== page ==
Therefore, the task in terms of the internal distribution of the prime factors of numbers is to assess the average proportion of prime factors in each class (i.e. Class 1, Class 2, Class 3,......Class n) with respect to the average proportion of prime factors for the number system as a whole (i.e. Class 0).

Now, given acceptance with respect to the conjecture of the last entry that the total number of prime factors belonging to Class 1 represents 50%  of the factors of Class 0 (i.e. the cumulative sum of factors of all numbers), the total number of prime factors belonging to Class 2 represents 25% of all factors, the total number of prime factors belonging to Class 3 represents 12.5% of all factors and so on, we thereby have a ready means of calculating this internal distribution of prime factors.

For example though Class 1 accounts for 1/ζ(2) – 1/ζ(1) = .608 (approx) of the frequency of all numbers with no repeating prime factors, it accounts, as conjectured yesterday, for only 50% of the cumulative sum of all such factors (with respect to the number system as a whole).

Therefore to obtain the average frequency of such factors (with respect to the average frequency of factors for the number system as a whole) we divide .5 by 1/ζ(2) – 1/ζ(1) to obtain 1/2{ζ(2) – 1/ζ(1)} = .822 (approx).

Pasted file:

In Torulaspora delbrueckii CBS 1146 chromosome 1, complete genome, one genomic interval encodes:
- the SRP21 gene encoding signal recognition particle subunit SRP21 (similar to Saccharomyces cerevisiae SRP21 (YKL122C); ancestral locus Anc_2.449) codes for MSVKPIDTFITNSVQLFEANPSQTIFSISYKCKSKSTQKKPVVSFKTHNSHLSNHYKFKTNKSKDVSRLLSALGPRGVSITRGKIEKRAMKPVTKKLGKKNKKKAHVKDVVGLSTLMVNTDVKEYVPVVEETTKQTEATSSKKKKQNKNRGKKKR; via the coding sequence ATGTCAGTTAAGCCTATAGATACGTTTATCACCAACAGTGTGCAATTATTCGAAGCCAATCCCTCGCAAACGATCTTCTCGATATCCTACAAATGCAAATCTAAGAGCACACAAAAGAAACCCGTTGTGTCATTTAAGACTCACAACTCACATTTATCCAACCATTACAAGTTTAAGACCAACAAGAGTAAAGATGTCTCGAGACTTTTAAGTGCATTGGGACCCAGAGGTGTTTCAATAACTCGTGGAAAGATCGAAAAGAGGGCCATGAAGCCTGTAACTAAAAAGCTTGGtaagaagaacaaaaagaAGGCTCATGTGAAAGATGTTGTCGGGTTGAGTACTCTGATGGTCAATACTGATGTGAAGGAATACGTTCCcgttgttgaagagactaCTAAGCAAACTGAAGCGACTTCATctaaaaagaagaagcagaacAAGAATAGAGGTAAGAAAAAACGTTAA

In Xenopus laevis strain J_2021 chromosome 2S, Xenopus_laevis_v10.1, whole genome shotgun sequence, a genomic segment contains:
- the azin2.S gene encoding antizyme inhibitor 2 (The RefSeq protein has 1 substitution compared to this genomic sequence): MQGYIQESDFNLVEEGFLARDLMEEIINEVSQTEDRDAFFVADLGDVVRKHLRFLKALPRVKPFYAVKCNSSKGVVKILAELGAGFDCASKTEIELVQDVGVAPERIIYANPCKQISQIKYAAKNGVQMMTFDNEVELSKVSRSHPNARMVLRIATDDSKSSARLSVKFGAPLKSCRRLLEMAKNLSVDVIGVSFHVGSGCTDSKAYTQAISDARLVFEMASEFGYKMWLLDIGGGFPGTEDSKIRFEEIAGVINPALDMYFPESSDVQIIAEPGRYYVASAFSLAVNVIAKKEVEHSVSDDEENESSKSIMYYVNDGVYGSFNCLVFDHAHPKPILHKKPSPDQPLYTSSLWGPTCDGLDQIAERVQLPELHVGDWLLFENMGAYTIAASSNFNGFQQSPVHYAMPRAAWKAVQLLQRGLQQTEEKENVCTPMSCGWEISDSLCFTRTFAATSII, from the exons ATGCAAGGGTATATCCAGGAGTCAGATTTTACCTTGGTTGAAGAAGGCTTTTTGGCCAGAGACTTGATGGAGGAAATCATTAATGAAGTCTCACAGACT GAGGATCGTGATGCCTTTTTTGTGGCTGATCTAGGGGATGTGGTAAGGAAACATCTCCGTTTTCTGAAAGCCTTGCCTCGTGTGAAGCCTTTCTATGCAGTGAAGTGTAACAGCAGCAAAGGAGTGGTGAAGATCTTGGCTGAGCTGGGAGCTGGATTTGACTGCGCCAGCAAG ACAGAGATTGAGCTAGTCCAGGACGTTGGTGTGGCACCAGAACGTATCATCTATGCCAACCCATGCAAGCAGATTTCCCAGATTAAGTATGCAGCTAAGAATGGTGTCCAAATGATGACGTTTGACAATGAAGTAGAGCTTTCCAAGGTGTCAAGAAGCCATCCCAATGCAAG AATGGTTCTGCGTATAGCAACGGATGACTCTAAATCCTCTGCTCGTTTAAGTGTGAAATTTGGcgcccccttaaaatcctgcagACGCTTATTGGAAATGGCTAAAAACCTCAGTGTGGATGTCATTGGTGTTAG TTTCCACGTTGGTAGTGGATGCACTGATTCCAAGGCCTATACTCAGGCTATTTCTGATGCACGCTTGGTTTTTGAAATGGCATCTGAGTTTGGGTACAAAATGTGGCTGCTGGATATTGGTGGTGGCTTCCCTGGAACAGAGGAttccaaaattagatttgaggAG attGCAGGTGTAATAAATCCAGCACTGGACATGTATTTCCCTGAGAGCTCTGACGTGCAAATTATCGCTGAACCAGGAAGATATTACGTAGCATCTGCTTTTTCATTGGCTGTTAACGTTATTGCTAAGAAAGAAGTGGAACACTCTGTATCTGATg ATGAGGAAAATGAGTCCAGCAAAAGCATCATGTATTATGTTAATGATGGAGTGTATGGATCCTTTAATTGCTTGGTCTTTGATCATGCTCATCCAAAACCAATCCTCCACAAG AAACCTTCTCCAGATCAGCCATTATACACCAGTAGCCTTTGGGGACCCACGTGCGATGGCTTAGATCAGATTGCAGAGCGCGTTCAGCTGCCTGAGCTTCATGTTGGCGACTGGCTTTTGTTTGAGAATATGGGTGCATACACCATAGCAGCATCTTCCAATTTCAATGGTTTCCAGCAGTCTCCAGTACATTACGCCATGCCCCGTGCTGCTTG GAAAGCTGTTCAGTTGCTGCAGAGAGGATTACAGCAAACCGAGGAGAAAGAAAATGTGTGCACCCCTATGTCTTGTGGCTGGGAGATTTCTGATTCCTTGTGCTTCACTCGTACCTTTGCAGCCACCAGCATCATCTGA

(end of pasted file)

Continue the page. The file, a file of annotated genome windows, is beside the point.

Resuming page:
Then to obtain the average frequency of prime factors of Class 2 - where 1 or more primes occur at most twice - we divide .25 by 1/ζ(3) – 1/ζ(2) = .224 (approx) to obtain 1/4{ζ(3) – 1/ζ(2)} = 1.116 (approx). So the average frequency of prime factors for this class is somewhat greater than for the number system as a whole.

Likewise to obtain the average frequency of prime factors of Class 3 - where 1 or more primes occur at most 3 times - we divide .125 by 1/ζ(4) – 1/ζ(3) = .092 (approx) to obtain 1/8{ζ(4) – 1/ζ(3)} = 1.358 (approx). So the average frequency of prime factors for this class as indeed all subsequent classes has further increased, and therefore again greater than for the number system as a whole.

In fact we can provide a simple general means of calculating all these proportions.

So to obtain the average frequency of prime factors of Class n - where 1 or more primes occur at most n times - we divide 1/2n by 1/{ζ(n + 1) – 1/ζ(n)} to obtain
1/2n{ζ(n + 1) – 1/ζ(n)}.